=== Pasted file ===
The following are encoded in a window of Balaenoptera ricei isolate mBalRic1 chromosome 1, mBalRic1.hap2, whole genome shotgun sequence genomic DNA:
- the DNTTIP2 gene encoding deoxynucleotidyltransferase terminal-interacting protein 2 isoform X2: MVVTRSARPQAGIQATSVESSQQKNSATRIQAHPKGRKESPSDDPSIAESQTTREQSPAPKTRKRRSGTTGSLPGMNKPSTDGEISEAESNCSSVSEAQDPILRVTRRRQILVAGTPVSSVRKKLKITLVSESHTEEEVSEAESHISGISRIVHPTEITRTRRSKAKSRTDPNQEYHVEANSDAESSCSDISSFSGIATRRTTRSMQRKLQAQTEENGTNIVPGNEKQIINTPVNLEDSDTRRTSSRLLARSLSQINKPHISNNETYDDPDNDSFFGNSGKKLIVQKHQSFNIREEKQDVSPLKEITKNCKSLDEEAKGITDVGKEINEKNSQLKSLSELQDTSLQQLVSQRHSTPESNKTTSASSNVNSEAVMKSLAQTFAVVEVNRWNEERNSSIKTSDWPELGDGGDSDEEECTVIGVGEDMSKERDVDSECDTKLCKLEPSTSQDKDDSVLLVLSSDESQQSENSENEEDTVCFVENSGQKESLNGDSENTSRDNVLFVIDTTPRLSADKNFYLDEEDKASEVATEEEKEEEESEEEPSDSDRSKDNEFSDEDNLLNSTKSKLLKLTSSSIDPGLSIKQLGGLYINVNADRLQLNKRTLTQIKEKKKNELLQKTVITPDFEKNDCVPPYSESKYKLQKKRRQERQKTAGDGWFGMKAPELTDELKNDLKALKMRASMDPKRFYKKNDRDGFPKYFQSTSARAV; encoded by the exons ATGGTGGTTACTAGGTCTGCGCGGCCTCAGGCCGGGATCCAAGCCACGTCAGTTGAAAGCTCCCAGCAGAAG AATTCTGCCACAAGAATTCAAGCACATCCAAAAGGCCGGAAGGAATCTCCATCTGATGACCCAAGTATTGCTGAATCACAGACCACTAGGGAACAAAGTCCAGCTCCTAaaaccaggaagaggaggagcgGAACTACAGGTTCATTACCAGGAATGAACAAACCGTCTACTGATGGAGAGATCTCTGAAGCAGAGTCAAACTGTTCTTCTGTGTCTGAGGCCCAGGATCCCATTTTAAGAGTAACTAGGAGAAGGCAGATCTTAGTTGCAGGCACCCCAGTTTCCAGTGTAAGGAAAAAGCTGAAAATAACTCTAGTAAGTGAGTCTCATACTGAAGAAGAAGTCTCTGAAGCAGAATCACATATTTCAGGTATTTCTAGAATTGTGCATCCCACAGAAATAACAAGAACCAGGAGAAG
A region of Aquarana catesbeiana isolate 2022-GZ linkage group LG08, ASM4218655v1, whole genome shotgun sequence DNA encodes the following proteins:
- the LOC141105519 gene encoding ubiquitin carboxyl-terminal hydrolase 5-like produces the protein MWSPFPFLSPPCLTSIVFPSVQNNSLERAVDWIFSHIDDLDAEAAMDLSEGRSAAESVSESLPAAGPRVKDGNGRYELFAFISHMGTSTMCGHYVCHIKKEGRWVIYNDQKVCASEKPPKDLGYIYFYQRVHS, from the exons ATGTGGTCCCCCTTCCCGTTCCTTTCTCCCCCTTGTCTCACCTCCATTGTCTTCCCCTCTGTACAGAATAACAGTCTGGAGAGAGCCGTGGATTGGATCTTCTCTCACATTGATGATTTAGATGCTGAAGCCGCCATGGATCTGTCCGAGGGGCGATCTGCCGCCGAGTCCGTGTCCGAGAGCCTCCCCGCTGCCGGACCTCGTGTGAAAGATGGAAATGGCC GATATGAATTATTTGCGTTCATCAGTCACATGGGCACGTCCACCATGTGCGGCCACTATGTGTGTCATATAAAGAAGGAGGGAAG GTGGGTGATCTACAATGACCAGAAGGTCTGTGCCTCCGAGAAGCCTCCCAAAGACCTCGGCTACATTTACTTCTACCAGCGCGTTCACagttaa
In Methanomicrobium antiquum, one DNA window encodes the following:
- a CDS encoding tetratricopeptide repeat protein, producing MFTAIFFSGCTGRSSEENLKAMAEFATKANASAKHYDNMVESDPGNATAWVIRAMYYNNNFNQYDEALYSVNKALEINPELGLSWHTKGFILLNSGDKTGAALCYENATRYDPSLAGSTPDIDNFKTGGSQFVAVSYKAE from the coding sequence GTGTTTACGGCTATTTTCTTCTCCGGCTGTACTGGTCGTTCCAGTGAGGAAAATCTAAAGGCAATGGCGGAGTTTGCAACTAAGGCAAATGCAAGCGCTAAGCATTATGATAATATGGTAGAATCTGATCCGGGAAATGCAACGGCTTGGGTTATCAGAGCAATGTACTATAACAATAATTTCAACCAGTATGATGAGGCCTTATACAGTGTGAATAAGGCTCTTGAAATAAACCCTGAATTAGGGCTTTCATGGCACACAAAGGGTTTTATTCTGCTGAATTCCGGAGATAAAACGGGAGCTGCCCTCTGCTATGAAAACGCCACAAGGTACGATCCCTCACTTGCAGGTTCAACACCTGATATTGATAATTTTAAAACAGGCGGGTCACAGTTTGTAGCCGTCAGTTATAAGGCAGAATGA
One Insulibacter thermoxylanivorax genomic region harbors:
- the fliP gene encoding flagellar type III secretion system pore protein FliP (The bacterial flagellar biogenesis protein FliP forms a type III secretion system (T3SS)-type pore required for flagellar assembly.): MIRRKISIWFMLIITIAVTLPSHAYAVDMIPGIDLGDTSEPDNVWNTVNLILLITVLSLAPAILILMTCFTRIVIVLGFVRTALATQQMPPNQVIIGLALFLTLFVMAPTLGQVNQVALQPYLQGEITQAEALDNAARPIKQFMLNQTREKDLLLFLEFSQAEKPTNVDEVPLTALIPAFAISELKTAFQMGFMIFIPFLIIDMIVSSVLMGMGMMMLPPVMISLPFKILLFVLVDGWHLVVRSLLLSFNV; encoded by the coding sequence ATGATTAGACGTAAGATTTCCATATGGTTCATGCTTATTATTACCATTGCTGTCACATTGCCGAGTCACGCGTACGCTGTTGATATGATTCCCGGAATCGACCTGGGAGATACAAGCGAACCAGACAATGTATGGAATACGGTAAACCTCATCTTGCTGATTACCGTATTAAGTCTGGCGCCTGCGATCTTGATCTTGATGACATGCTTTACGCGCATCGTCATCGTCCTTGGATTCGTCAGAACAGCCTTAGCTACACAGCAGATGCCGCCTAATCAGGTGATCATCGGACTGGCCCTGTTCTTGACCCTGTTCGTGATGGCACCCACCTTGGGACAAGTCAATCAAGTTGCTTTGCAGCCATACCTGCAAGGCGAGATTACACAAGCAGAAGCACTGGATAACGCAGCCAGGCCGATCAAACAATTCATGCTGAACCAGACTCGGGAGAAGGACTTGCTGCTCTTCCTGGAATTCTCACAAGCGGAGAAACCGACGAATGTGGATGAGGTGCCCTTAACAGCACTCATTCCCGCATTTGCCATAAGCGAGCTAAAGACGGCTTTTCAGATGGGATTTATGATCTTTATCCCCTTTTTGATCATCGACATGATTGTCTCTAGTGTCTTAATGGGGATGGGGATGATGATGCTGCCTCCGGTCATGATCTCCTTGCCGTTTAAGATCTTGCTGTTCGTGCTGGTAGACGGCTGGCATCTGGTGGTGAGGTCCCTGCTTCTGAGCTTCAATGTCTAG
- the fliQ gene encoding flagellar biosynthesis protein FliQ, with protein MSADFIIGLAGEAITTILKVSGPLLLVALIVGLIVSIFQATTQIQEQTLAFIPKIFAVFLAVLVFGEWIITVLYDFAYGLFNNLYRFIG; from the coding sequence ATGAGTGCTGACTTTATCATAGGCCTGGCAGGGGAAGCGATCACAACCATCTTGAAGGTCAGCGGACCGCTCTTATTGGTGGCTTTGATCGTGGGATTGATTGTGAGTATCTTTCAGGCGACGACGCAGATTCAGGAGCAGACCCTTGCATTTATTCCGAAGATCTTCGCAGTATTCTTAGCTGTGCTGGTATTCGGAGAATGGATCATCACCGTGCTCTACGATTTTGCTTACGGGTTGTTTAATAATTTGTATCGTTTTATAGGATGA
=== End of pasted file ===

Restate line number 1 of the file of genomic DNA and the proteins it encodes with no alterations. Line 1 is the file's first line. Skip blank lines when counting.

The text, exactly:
The following are encoded in a window of Balaenoptera ricei isolate mBalRic1 chromosome 1, mBalRic1.hap2, whole genome shotgun sequence genomic DNA: